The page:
BOONE — A community coming together to heal and support each other through trauma is the main message for the fourth year of the WCCI Conference.

The Watauga Compassionate Community Initiative is hosting the event — formerly known as the State of the Child/State of the Community — from 8 a.m. to 3:30 p.m. on Saturday, May 16, 2020, at Watauga High School. Registration for the event opens Feb. 1.

The overarching theme is “community is the solution,” as WCCI’s goal is to create a trauma-informed community. Presnell said it has been shown that a relationship with a positive, consistent and caring adult can offset trauma in a child’s life.

Offsetting trauma is crucial, as unresolved trauma in a child’s life has been linked to higher rates of incarceration, homelessness, drug addiction and domestic violence, as Presnell has previously said.

WCCI is a group that formed as a result of the first State of the Child Forum in 2017. Since then the group continues to see growth with about 60 to 70 people in attendance at its monthly meetings. It outgrew its meeting space at the Watauga Department of Social Services and now meets at the Deerfield United Methodist Church.

WCCI Chair Denise Presnell has been involved in the conference’s planning since its start. She said she’ll know WCCI has reached its goal when she can stop anyone on the street and their answer be “yes” when she asks if they know about trauma, resiliency and Adverse Childhood Experiences.

“We’re still in this very strange place of 400 to 600 people who are on fire and passionate with a strong momentum right now at the crest of a wave,” Presnell said. “Then you step across the hall and mention it to somebody and get a blank look on their face. We’ve done so much work in these four years, and there’s still some pockets of people who have never heard about any of this.”

The 2019 conference welcomed 550 people for the event, with the hopes of reaching about 600 in 2020.

The 2020 conference will follow a similar format to past years — classes attendees can sign up for, lunch and keynote speakers. Based on previous feedback, the conference this year will likely have attendees sign up for three classes instead of four. Feedback also requested a smaller class list to choose from, and Presnell said WCCI is trying to narrow down class choices.

The event will feature different “tracks” for people to take geared toward different groups — such as a track for teen participants, Hispanic community members, teachers, faith community members and general public attendees. These tracks would help guide people into choosing which classes would be pertinent to them.

These classes may be on topics ranging from faith community members learning how to disclose a sexual assault report, a law enforcement panel, trauma 101, incorporating animals into a clinical practice and information on foster care. Each class is encouraged to follow the conference theme.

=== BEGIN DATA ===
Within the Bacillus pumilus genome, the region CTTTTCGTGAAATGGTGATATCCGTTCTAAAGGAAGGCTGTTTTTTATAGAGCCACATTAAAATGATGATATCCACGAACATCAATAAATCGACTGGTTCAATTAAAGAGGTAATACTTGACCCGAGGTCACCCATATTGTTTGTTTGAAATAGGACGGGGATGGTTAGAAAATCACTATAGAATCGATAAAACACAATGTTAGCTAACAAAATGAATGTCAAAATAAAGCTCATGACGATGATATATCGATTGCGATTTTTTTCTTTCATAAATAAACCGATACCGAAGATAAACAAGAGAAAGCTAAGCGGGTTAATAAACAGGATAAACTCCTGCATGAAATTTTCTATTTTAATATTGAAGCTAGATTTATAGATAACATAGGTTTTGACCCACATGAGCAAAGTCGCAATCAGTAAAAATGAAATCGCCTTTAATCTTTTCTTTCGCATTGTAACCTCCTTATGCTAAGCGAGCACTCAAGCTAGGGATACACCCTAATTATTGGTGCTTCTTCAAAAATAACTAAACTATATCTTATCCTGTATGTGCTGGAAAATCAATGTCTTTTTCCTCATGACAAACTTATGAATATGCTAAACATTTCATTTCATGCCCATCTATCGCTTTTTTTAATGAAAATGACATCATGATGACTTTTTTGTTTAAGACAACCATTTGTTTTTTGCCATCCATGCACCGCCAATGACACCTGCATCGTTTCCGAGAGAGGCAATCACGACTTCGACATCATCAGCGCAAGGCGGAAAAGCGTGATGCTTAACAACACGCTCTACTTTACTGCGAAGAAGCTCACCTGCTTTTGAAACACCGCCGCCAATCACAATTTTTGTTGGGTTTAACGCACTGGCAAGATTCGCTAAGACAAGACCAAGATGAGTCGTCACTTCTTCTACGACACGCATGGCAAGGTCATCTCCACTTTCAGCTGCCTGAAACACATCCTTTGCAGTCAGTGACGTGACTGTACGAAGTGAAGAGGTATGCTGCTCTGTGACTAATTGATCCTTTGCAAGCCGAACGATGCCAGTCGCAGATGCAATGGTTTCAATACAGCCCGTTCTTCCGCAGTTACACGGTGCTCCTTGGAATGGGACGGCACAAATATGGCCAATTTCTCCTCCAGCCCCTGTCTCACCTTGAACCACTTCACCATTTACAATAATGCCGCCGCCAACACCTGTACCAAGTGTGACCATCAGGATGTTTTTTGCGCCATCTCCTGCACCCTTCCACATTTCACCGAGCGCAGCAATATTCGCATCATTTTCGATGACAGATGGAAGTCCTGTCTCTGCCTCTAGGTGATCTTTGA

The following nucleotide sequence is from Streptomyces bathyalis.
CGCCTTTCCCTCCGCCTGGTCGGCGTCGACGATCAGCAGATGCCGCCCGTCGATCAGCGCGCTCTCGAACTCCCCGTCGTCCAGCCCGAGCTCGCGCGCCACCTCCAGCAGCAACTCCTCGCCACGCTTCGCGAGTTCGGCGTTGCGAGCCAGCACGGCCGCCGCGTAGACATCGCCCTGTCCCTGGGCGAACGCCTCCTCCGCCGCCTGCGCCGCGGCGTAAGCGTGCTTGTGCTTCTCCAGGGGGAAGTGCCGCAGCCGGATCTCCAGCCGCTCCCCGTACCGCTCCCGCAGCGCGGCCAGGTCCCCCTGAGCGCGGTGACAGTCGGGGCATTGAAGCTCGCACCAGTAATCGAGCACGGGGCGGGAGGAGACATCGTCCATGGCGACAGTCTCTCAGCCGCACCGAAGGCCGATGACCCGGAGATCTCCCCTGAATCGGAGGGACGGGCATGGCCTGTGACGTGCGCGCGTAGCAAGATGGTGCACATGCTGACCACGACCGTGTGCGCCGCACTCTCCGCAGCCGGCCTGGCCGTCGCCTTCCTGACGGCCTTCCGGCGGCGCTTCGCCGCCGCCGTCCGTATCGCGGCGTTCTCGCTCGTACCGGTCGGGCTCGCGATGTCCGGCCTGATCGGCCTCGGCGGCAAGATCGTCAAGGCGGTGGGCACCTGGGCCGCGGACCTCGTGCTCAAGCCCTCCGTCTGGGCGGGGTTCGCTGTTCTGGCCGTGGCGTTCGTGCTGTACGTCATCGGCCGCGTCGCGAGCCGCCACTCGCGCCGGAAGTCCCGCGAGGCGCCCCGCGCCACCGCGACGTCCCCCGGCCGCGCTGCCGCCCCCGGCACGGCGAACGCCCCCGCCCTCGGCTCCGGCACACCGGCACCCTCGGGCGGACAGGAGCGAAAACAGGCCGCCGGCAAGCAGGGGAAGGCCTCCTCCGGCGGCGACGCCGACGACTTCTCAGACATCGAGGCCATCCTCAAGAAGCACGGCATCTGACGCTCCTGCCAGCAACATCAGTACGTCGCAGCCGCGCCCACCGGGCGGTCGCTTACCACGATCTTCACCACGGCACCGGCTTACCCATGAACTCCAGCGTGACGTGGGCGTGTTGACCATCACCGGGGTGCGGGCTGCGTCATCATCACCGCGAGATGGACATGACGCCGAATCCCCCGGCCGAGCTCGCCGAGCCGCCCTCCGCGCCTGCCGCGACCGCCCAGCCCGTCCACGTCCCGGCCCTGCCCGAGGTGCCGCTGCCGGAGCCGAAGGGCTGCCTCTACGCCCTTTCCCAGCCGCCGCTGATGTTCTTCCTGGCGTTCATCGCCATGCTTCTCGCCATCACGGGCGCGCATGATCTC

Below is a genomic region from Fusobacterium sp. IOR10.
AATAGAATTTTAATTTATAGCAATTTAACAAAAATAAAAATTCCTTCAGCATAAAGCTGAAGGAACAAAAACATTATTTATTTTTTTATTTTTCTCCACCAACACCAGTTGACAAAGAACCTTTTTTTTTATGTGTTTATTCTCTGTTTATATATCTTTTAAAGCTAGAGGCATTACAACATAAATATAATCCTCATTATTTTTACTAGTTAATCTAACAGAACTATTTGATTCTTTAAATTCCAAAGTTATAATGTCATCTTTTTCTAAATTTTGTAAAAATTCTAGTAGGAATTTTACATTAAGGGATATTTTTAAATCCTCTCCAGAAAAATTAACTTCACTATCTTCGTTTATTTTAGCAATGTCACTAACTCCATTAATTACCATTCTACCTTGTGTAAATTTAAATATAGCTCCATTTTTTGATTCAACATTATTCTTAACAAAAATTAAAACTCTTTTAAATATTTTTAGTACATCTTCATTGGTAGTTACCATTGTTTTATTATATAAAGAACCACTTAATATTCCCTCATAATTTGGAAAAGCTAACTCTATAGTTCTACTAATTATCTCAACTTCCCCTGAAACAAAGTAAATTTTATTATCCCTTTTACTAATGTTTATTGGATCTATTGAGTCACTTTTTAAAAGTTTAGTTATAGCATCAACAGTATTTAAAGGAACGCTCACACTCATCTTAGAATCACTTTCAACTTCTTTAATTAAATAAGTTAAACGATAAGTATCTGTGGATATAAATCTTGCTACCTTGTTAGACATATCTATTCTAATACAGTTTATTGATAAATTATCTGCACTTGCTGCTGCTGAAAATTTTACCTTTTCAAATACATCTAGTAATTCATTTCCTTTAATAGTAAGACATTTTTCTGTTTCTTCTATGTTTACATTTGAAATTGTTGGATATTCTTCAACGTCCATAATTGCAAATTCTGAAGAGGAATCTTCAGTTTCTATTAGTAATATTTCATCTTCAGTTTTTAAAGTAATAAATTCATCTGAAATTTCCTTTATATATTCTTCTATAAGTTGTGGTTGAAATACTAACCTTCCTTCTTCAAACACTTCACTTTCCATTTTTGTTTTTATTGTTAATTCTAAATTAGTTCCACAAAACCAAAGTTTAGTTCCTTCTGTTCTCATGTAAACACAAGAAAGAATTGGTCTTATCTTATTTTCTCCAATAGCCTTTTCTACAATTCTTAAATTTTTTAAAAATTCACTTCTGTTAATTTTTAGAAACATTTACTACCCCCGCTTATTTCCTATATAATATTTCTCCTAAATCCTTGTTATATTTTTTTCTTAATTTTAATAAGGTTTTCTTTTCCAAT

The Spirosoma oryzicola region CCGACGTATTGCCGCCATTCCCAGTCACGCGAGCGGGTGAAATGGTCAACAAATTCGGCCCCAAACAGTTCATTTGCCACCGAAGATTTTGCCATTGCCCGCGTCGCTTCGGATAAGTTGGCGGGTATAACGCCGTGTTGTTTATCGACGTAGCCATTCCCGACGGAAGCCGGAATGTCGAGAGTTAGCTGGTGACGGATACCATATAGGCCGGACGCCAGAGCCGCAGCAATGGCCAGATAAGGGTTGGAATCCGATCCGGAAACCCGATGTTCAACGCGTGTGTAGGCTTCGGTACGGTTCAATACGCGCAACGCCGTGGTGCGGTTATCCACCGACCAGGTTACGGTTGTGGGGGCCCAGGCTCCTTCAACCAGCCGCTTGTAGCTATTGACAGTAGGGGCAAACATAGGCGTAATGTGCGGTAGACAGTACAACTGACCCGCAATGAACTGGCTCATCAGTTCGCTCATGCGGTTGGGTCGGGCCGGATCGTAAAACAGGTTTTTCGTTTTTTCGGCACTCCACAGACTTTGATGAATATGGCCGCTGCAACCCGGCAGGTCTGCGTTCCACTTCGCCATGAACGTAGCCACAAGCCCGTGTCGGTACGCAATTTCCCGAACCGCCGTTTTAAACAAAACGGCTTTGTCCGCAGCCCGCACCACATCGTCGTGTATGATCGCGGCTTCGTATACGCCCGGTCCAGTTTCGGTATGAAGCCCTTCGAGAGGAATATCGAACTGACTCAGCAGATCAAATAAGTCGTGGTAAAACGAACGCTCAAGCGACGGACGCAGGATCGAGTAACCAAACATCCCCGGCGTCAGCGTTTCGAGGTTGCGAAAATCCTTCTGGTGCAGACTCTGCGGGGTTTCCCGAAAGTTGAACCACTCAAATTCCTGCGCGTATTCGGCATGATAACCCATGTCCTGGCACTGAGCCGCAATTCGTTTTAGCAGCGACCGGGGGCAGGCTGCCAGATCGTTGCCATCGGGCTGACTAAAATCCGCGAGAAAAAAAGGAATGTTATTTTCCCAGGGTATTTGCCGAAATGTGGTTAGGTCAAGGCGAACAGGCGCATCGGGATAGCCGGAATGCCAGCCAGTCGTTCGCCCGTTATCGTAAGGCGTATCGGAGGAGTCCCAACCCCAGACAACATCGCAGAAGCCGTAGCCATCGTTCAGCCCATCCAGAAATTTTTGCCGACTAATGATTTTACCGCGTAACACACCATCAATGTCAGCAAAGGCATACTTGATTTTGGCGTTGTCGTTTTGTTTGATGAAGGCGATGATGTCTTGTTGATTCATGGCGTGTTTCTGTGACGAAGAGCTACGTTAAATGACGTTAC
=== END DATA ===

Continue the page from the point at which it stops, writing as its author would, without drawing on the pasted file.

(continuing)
“We hope to have a wide variety of classes that appeal to a lot of different people,” Presnell said.

Presnell said that the group has noticed that more women than men become involved in the conference as well as WCCI in general. It has been having conversations on how to get men more involved in the trauma informed movement, and had thoughts of conducting a men’s panel on how they view trauma and resiliency.

Lunch will be provided by Reid’s Catering. While half of the attendees will be at lunch, the other half will be able to enjoy an information fair where various agencies will be available for questions and to hand out materials.

The morning speaker will be Brandon Wrencher, the former pastor of Blackburn’s Chapel in Todd who now serves in Greensboro, Presnell said. Wrencher is a community activist, pastor and blogger on relationships, race and communities. Presnell said she admires Wrencher’s commitment to equality, equity, relationships and community development.

In the afternoon, attendees will hear from Allison Sampson Jackson, a motivational speaker and CEO of Integration Solutions — an organization that raises awareness about trauma and resiliency. Presnell said a member of WCCI’s planning team watched a TED Talk by Jackson, and the group felt that the Watauga community could benefit from hearing her speak.

Tickets for the conference are $25, with money going toward the purchase of programs, lunch and facilities help from custodians and other staff. Presnell said in all, it takes around $12,000 to put on the conference. The group is also looking at ways that participants can elect to give more than $25 to help pay for others’ admission, so no one feels as if they can’t attend the conference because of the ticket price.

Aside from planning the conference, WCCI is also trying to expand its outreach efforts. With the help of its members, volunteers and Appalachian State University students, the group conducts presentations about trauma and resiliency to different local groups. It has reached out to faith community leaders, law enforcement, the business community and in the past six months has started discussions with workers in the Appalachian Regional Healthcare System.

Presnell said that group does see some communication gaps, and is trying to connect with parents and those with ACEs to disseminate its information.

For more information on WCCI and its conference, visit wataugacci.weebly.com.

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